Get Paid to Interview for Jobs!??


No, I’m not making this up. A new online service claims it will pay you to interview for jobs, on average $300 – $600 per interview. NotchUp is an online company that aims to take the hassle and cost out of placing “top-tier candidates” with employers. And it boasts that it has signed up the likes of Google, Yahoo and others as clients. Here’s how NotchUp describes it’s services:


NotchUp was built with one specific purpose: to disrupt the frustrating, costly, and time consuming process of identifying talented prospects. Professionals on NotchUp set an asking price, the price at which they’ll talk to prospective employers. Companies use NotchUp to find professionals with the skills and experience they need, and pay those professionals their asking price to interview. NotchUp brokers the transaction and protects both parties to ensure that companies and prospects are free to explore new opportunities.




I guess the trick is having a good enough resume to attract employers willing to pay for an interview. If you would like an estimate of how much you can charge for an interview, you can use NotchUp’s tool to calculate your interview price. Maybe interviewing could become a part-time job.

Topics: Money Management Tools

8 Responses to “Get Paid to Interview for Jobs!??”

  1. I just joined NotchUp yesterday! It truly does make sense, especially in the new york city job market where everyone is jumping around. Instead of paying head hunters, I can get paid just for being interested in a firm. Since its still in Beta form, I’m not sure how many companies are already interviewing from the site, but I can’t wait to start getting interview offers.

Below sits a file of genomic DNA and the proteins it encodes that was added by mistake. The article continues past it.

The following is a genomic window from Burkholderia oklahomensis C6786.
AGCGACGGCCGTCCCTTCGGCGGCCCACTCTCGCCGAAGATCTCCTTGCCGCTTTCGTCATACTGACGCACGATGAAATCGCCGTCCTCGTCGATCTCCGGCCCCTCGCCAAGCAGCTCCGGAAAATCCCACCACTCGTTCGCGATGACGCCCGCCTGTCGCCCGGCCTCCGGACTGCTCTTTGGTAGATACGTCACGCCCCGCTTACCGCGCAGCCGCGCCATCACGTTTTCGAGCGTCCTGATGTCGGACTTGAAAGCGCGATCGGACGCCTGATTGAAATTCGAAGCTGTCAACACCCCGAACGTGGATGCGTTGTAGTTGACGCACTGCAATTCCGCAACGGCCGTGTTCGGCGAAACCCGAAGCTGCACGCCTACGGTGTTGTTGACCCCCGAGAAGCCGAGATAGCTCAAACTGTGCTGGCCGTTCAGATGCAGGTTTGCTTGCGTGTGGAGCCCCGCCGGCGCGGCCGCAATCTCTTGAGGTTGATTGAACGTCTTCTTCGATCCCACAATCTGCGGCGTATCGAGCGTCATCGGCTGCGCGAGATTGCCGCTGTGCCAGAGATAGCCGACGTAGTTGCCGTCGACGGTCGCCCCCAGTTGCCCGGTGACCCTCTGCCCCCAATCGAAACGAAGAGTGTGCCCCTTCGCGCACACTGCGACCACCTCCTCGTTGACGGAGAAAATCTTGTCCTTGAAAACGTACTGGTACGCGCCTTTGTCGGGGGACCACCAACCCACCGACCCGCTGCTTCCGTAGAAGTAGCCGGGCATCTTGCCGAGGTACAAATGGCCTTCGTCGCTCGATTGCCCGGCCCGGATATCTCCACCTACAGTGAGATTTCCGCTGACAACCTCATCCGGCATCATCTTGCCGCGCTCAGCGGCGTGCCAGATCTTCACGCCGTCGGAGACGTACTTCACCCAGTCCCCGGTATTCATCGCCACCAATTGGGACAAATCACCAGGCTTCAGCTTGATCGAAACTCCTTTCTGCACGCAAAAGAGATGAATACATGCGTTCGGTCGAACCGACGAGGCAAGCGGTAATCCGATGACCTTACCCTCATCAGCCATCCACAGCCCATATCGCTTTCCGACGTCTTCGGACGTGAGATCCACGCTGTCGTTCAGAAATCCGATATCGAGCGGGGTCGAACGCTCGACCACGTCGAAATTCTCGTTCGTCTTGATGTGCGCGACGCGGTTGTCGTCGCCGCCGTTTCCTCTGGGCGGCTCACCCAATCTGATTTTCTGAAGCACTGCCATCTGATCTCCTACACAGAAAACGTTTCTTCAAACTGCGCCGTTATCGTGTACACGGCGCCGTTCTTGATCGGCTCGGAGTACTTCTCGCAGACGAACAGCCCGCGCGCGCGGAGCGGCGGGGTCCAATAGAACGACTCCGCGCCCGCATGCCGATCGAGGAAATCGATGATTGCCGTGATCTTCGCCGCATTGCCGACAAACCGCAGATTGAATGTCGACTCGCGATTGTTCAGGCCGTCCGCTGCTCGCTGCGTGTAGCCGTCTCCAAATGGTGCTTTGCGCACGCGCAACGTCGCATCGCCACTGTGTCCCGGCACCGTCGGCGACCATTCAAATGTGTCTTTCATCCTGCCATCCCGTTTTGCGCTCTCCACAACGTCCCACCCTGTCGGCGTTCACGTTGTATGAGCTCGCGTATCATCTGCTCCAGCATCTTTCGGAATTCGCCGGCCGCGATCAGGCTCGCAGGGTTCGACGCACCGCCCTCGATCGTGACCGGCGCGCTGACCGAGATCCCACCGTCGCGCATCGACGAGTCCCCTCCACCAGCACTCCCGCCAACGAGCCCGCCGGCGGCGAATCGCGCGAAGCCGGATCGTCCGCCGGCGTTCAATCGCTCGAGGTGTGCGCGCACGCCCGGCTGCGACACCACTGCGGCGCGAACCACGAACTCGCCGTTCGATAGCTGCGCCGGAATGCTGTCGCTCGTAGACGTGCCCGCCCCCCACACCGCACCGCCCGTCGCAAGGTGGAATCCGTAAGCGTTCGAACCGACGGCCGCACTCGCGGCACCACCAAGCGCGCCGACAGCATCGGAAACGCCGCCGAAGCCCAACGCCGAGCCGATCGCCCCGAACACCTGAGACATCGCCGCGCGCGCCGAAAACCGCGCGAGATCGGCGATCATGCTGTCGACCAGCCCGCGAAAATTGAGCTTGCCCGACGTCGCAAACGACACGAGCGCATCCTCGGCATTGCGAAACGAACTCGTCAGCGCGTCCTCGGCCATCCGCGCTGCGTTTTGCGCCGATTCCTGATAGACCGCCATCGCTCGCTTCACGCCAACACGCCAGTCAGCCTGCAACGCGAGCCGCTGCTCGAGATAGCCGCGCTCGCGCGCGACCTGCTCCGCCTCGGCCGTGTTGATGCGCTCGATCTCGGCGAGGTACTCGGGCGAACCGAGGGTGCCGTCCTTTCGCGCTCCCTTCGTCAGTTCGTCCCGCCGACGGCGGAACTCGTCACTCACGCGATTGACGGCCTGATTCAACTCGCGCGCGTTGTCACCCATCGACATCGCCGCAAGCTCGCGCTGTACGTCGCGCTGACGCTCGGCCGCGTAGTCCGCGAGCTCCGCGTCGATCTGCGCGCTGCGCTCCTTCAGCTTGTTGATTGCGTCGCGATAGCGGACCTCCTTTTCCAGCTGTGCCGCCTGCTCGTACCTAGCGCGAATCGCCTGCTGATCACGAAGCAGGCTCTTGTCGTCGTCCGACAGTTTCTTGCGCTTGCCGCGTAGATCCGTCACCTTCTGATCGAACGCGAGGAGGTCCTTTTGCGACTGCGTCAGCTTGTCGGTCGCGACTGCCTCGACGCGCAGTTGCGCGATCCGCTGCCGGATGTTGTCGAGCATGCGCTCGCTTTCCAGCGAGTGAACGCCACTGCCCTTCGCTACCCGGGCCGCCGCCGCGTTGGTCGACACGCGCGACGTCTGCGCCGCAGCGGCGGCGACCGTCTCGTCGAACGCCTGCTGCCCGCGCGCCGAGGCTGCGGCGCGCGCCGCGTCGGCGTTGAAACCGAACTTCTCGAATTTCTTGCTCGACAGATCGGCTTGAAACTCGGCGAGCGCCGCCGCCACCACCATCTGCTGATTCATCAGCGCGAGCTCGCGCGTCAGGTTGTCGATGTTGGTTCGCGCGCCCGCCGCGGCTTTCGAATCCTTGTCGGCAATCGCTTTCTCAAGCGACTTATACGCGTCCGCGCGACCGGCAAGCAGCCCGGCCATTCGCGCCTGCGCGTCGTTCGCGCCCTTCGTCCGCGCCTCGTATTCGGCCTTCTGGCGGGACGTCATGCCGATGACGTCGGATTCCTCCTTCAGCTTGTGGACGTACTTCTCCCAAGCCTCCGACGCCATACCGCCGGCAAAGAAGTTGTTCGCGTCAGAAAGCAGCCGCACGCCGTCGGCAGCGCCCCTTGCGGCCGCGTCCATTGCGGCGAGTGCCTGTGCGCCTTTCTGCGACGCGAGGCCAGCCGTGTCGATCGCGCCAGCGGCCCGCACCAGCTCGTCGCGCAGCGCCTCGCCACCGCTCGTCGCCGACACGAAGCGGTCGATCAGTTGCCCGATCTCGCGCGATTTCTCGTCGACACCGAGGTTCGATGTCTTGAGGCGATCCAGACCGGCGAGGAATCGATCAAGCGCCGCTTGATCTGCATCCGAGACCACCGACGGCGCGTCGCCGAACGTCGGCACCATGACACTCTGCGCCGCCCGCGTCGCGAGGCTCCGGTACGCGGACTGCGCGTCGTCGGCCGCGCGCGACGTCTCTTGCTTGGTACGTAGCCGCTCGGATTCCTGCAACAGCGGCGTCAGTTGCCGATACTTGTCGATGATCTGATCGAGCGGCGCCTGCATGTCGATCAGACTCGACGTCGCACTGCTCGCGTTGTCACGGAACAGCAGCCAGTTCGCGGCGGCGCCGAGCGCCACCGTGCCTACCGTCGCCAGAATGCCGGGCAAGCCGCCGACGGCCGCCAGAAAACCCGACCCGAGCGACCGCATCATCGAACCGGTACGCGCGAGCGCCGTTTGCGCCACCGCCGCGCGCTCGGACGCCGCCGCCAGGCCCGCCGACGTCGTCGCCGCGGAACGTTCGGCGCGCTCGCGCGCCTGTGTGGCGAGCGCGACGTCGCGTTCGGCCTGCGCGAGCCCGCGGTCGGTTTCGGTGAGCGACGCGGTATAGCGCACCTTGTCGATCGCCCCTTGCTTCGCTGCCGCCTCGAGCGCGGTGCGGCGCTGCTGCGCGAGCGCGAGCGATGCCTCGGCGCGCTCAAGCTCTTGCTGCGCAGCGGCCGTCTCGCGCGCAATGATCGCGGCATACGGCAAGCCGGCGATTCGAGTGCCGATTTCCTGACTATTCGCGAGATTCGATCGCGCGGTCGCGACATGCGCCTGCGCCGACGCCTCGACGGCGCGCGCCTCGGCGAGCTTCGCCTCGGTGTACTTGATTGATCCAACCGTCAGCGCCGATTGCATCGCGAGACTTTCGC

2. Read their Terms of Service when you sign-up. Read it VERY carefully.

    Go to LinkedIn and read theirs. Check out their Privacy Policy, too.

    How different do they feel?

    If you slurp all your information to NotchUp from LinkedIn, will all the privacy you enjoy at LI be still available to you?

    When something looks too good to be true, do a lot of checking to make sure it isn’t.

  3. I’m going to go out on a limb and assume that one could not just interview and turn down a job offer and still get paid for the interview. If someone ran a business that had a loophole like that in it, I doubt their business would be a business for long. Call me skeptical, but I would imagine you get “paid” after you are with the company for a certain amount of time, and after the recruiter has recieved his cut from the company that hired you.

    I mean how else could it work?

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